Dry eye disease is a non-life-threatening medical condition affecting millions worldwide. People who suffer from dry eyes often complain of a burning or stinging sensation in their eyes and also manifest stringy white mucus in and around their eyes. In addition, they may have watery and easily irritated eyes that also feel like there’s something inside it.
The condition happens because the body cannot produce enough tears to lubricate the eyes properly. Tears are an important component of eyecare as every time we blink, a thin film of tears envelops the eye surface to keep it clean and properly lubricated.
However, when the body cannot produce enough tears, it leads to complications. Often, the tear ducts are blocked by deposits that can be removed surgically or via non-invasive procedures.
Aging is the most common risk factor identified in contracting dry eye syndrome. Doctors also say that antidepressants, antihistamines, decongestants, anti-high blood pressure medicines, and hormone replacement therapy medications can increase the person’s risk factors. Rare conditions such as Sjogren’s syndrome, lupus, scleroderma, rheumatoid arthritis, and vitamin A deficiency can also increase risk factors.
Several treatments are available to help people suffering from dry eyes ease their pain and discomfort. Lifestyle changes, such as decreasing the settings on the monitor, following the 20-20-20 rule, and staying in a dimly lit room, can help ease the pain.
Medical procedures such asIPL treatment for dry eyes are recommended as they’re typically safe and produce better tears. Such procedures can improve the function of meibomian glands and remove clusters of material that block such organs.
Dry eye disease is non-life-threatening, but it does directly affect the day-to-day life of people who suffer from the condition. Here are some ways dry eyes affect daily routines.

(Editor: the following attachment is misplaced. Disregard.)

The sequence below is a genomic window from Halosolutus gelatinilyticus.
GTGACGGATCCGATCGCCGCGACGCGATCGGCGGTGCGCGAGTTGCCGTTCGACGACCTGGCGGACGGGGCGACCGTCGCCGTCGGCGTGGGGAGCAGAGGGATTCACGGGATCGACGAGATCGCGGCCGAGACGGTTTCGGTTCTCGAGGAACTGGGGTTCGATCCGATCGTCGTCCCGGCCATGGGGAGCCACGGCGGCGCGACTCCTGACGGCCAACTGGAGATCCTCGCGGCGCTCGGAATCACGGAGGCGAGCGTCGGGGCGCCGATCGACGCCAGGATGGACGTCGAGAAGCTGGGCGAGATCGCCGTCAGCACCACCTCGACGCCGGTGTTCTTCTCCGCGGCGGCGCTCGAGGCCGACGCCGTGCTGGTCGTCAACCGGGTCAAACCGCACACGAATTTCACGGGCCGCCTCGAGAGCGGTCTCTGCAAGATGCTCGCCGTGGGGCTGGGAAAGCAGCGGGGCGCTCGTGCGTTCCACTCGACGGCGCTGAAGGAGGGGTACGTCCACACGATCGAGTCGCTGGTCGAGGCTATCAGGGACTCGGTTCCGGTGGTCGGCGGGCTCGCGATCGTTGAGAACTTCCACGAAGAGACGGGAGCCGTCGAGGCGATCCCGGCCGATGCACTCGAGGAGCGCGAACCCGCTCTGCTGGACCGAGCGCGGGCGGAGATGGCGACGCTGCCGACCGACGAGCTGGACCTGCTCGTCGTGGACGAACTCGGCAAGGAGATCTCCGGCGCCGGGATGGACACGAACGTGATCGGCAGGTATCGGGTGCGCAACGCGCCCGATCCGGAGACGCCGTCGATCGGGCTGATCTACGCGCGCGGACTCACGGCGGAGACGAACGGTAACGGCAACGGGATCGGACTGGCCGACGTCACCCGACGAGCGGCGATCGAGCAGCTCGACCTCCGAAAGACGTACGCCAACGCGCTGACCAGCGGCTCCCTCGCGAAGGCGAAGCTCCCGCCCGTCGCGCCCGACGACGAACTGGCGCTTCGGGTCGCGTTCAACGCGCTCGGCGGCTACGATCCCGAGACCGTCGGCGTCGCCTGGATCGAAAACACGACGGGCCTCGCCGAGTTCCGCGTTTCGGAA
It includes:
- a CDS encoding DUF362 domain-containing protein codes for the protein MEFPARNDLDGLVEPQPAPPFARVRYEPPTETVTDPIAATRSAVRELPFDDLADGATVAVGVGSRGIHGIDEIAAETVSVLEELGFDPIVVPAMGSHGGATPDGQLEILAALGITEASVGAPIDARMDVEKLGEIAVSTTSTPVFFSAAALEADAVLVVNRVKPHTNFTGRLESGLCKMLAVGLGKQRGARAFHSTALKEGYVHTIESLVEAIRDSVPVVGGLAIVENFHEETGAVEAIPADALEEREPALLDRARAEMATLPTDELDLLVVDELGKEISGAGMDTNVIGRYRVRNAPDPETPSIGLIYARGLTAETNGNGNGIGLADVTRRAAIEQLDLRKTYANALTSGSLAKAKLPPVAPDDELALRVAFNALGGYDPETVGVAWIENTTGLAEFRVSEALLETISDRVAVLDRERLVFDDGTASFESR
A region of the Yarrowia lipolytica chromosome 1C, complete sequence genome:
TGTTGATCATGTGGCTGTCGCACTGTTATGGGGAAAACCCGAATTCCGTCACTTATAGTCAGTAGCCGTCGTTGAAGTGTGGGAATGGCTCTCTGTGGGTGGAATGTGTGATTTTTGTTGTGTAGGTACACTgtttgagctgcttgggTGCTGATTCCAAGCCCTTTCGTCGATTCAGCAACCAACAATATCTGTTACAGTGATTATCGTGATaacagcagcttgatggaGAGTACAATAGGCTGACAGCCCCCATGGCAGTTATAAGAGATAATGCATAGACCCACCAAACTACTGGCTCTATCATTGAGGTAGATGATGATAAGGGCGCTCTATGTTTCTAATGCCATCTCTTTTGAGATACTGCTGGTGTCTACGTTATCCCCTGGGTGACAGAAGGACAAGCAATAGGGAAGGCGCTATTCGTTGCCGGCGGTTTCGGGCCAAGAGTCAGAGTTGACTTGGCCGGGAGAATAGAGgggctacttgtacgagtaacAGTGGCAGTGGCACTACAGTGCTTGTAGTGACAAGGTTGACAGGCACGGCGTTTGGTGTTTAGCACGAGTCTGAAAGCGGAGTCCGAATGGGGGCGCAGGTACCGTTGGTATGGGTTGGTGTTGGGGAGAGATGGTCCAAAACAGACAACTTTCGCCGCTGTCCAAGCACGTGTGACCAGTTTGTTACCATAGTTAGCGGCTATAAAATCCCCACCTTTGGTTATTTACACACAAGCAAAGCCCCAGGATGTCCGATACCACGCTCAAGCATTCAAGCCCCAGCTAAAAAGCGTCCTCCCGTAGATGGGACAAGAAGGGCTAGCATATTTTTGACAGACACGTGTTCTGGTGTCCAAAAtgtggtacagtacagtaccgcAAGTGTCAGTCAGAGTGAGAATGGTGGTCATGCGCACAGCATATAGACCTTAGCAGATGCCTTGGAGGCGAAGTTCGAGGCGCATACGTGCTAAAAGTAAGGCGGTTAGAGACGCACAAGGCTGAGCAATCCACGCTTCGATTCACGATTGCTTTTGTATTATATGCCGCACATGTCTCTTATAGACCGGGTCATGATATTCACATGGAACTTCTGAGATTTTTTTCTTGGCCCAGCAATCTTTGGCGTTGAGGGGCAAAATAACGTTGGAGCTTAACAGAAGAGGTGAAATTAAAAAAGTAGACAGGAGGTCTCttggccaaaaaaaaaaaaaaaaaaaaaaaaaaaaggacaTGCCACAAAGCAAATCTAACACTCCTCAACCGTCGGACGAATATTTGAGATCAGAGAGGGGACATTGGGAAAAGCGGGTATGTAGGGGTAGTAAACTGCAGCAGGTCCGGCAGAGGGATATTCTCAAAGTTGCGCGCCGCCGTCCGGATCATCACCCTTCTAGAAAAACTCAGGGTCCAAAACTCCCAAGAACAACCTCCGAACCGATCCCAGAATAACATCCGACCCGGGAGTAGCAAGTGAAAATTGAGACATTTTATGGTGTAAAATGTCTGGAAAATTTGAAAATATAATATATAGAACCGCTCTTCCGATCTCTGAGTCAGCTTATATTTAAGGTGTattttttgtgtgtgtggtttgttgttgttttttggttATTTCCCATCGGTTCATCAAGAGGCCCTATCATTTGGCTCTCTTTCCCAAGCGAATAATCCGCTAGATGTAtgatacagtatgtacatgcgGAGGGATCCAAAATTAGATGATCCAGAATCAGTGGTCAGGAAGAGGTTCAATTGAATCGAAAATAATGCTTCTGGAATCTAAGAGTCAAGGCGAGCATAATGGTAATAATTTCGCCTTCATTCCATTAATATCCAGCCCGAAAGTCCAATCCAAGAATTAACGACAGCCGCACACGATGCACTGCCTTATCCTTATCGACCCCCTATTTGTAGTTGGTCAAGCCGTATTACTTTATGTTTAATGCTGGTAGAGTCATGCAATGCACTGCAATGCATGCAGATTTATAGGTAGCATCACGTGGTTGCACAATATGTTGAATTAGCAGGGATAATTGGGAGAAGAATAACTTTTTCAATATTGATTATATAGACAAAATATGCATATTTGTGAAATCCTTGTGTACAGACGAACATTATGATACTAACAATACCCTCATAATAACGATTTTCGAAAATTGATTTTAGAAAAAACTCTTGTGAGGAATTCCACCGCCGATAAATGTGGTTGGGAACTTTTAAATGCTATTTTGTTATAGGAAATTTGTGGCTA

According to several studies, people suffering from dry eye disease (DED) experience frustration because of the various symptoms that affect their way of life.
From the scratchy and itchy sensation of something inside to the presence of stringy and unsightly mucus around the eyes, the constant feeling of needing to rub them, and the discomfort brought about by red and irritated eyes, it’s annoying for most people.
In addition, since most people don’t understand dry eye disease, it can be frustrating to explain themselves repeatedly.
With the list of symptoms associated with dry eyes, and with many people not aware of such conditions, it can be a source of embarrassment, especially when you feel the sudden urge to rub your eyes and remove any foreign object that irritates them.
You might cause unwanted attention as you vigorously try to relieve yourself from the discomfort you feel. The resultant red eyes can only underscore discomfort and embarrassment, leading to awkward situations.
Women who suffer from DED also tend to have lower self-esteem. They cannot wear contact lenses and makeup, as cosmetics sometimes trigger DED. As a result, they don’t have the recourse to make themselves feel pretty. While it may seem superficial, it does have a huge impact on perception.
While dry eyes are not life-threatening, they can cause embarrassment and anxiety. Therefore, people must work with doctors to properly manage their conditions to avoid awkward situations.